The genome of the mountain pine beetle -- the insect that has devastated British Columbia's lodgepole pine forests -- has been decoded by researchers at the University of British Columbia and Canada's Michael Smith Genome Sciences Centre.
This is a first for the mountain pine beetle and only the second beetle genome ever sequenced. The first was the red flour beetle, a pest of stored grains. The genome is described in a study published Tuesday in the journal Genome Biology.
"We know a lot about what the beetles do," says Christopher Keeling, a research associate in Prof. Joerg Bohlmann's lab at the Michael Smith Laboratories. "But without the genome, we don't know exactly how they do it."
"Sequencing the mountain pine beetle genome provides new information that can be used to help manage the epidemic in the future."
The genome revealed large variation among individuals of the species -- about four times greater than the variation among humans.
"As the beetles' range expands and as they head into jack pine forests where the defensive compounds may be different, this variation could allow them to be more successful in new environments," says Keeling.
Researchers isolated genes that help detoxify defence compounds found under the bark of the tree -- where the beetles live. They also found genes that degrade plant cell walls, which allow the beetles to get nutrients from the tree.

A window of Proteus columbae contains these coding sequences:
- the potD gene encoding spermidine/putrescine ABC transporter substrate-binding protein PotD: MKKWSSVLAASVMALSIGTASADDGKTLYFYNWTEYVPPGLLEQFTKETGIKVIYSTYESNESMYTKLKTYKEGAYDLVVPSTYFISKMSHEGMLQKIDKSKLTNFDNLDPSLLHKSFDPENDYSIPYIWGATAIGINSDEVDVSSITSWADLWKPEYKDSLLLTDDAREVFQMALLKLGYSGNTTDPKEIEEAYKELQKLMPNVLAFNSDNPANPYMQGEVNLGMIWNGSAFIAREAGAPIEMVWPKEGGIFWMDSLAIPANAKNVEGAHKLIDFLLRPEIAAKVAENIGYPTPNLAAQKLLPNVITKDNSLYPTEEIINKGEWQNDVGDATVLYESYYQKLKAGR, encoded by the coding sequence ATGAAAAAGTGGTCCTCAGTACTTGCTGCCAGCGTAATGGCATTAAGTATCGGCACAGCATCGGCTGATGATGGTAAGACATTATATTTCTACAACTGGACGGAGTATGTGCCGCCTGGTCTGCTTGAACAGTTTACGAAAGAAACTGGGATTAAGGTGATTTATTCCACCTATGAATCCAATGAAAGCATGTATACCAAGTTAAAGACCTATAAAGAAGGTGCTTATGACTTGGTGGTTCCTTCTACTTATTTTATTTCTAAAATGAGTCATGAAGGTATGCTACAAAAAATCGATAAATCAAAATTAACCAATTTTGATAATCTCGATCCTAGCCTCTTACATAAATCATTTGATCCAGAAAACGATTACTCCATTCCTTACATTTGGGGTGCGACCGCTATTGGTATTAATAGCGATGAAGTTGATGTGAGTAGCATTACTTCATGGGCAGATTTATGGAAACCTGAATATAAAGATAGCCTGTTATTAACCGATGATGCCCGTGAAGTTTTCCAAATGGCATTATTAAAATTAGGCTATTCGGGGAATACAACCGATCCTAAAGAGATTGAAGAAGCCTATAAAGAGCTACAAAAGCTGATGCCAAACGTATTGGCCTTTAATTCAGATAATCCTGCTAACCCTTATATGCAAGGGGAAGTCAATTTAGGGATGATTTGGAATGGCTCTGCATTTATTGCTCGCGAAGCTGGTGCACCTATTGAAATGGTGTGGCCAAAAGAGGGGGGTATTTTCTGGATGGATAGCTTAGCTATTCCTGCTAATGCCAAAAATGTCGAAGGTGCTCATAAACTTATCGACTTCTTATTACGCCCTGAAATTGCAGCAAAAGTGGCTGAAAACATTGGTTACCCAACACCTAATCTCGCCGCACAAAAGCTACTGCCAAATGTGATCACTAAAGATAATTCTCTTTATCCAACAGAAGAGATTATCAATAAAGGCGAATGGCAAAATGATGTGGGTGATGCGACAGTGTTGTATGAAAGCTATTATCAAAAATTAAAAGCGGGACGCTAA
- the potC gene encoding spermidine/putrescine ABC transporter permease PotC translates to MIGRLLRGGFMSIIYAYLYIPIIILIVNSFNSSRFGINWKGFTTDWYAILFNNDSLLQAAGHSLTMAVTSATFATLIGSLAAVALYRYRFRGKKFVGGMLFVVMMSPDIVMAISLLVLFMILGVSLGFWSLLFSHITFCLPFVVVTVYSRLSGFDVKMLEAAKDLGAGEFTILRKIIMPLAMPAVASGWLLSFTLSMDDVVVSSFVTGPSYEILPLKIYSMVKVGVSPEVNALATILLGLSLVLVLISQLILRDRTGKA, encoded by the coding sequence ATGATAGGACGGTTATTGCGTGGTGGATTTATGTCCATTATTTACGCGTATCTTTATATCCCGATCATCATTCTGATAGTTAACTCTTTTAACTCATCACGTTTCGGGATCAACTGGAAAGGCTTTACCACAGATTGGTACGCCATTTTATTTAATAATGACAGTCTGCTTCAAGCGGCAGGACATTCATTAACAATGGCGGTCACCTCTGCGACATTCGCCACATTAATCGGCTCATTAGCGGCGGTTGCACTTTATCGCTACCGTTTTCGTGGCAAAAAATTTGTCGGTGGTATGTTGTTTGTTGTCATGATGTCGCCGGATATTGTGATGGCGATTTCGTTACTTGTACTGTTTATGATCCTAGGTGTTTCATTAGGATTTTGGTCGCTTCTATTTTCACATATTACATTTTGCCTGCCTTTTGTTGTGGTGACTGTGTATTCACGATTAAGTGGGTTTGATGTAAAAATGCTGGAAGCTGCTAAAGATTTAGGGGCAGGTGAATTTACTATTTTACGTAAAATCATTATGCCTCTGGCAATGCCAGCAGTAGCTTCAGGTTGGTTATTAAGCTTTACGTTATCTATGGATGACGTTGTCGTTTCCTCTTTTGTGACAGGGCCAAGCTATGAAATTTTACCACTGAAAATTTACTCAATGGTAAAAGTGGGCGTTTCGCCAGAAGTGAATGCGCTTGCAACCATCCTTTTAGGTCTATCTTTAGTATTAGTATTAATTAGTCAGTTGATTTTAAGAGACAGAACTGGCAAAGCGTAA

Keeling, Bohlmann and their colleagues also uncovered a bacterial gene that has jumped into the mountain pine beetle genome. This gene codes for an enzyme that digests sugars.
"It might be used to digest woody tissue and/or the microorganisms that grow in the beetle's tunnels underneath the bark of the tree," said Keeling. "Gene transfers sometimes make organisms more successful in their environments."
This study involved researchers from the University of Northern British Columbia and the University of Alberta.
Characteristics of the mountain pine beetle genome
Mountain pine beetle epidemic
The mountain pine beetle has infested over 18 million hectares of lodgepole pine in British Columbia -- an area more than five times larger than Vancouver Island -- causing enormous damage to the environment and forest industry. In recent years, the insect has moved further north and east, over the Canadian Rockies, and is now approaching the Alberta-Saskatchewan border. It is also beginning to infest other pine trees -- jack pine, a jack-lodgepole hybrid, limber pine, and the endangered whitebark pine. Jack pine boreal forests extend from Alberta to the Atlantic provinces. The mountain pine beetle also lives in Colorado, Wyoming, Arizona and South Dakota.
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